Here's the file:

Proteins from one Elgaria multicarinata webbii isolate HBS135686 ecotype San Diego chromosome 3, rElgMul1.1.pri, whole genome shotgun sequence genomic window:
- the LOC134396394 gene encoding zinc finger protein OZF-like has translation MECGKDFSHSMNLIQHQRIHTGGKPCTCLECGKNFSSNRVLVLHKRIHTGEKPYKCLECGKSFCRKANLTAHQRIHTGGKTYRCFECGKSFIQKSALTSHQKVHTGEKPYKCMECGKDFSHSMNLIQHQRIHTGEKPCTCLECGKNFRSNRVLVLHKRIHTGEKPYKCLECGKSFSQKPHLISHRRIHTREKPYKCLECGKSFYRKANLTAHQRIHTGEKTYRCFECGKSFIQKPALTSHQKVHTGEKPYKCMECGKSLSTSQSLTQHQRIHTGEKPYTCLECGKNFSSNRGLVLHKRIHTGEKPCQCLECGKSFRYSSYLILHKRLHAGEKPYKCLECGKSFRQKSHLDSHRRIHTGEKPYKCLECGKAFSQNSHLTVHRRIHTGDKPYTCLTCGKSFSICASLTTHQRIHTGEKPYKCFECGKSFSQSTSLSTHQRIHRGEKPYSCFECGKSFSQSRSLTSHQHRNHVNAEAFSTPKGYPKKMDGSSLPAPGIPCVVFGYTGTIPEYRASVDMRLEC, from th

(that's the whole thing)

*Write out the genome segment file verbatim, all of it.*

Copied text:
Proteins from one Elgaria multicarinata webbii isolate HBS135686 ecotype San Diego chromosome 3, rElgMul1.1.pri, whole genome shotgun sequence genomic window:
- the LOC134396394 gene encoding zinc finger protein OZF-like has translation MECGKDFSHSMNLIQHQRIHTGGKPCTCLECGKNFSSNRVLVLHKRIHTGEKPYKCLECGKSFCRKANLTAHQRIHTGGKTYRCFECGKSFIQKSALTSHQKVHTGEKPYKCMECGKDFSHSMNLIQHQRIHTGEKPCTCLECGKNFRSNRVLVLHKRIHTGEKPYKCLECGKSFSQKPHLISHRRIHTREKPYKCLECGKSFYRKANLTAHQRIHTGEKTYRCFECGKSFIQKPALTSHQKVHTGEKPYKCMECGKSLSTSQSLTQHQRIHTGEKPYTCLECGKNFSSNRGLVLHKRIHTGEKPCQCLECGKSFRYSSYLILHKRLHAGEKPYKCLECGKSFRQKSHLDSHRRIHTGEKPYKCLECGKAFSQNSHLTVHRRIHTGDKPYTCLTCGKSFSICASLTTHQRIHTGEKPYKCFECGKSFSQSTSLSTHQRIHRGEKPYSCFECGKSFSQSRSLTSHQHRNHVNAEAFSTPKGYPKKMDGSSLPAPGIPCVVFGYTGTIPEYRASVDMRLEC, from th